News coverage of floods in various parts of the country recently will have prompted landlords to check up on their flood cover. To make things worse, a dispute has broken out about paying for flood defences and this may make it very difficult to secure cover on homes in areas that might flood.
An agreement between the government and the insurance industry means that insurance is available in risky areas but this is due to end in June 2013. The insurers are saying that they will stop issuing policies a year earlier than this unless the government agrees to fund flood defences in the areas at risk. This means that some people could find themselves being unable to buy cover from July 2012 onwards because the insures do not want policies in place that could run on until after the agreement ends.
The Council of Mortgage Lenders says that millions of people could find themselves in difficulties with their mortgage lenders because it is a condition of a mortgage that insurance is in place. Concerns about the availability of cover could deter prospective purchasers so householders could find themselves trapped in houses and struggling to find insurance and finance.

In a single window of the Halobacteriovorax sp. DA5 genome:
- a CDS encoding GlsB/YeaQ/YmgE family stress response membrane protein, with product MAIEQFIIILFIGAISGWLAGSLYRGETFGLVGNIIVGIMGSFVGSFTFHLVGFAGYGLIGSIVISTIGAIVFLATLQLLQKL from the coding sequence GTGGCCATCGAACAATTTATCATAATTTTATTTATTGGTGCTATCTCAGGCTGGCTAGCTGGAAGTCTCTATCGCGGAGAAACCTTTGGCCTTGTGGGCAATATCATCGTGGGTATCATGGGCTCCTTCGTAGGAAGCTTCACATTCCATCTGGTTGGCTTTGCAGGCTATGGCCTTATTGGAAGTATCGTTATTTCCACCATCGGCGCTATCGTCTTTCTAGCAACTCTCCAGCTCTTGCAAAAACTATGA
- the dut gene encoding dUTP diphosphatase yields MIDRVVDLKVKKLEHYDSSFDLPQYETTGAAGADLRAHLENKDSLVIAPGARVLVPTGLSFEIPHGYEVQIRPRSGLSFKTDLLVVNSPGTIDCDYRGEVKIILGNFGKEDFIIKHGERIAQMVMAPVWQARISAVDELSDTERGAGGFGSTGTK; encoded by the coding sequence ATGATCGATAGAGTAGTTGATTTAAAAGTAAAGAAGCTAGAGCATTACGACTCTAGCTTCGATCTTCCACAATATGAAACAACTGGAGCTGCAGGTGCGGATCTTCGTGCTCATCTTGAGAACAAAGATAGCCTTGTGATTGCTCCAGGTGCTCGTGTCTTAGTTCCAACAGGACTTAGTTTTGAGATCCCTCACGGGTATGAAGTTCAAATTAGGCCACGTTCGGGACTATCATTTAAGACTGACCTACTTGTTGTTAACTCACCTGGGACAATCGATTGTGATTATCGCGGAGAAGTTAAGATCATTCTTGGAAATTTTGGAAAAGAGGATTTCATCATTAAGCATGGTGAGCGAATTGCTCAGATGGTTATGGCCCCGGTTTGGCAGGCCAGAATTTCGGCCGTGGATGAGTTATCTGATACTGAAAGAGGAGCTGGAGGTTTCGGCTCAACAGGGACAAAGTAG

Landlord insurance clients might look for opportunities to pick up bargains in the hope of achieving a high rental yield because the purchase price was low. This could be a false economy if the house is uninsurable and therefore unmortgageable. A tempting yield is only one part of the picture for buy to let landlords. Considerations such as insurance, finance and the eventual resale value must all be taken into account.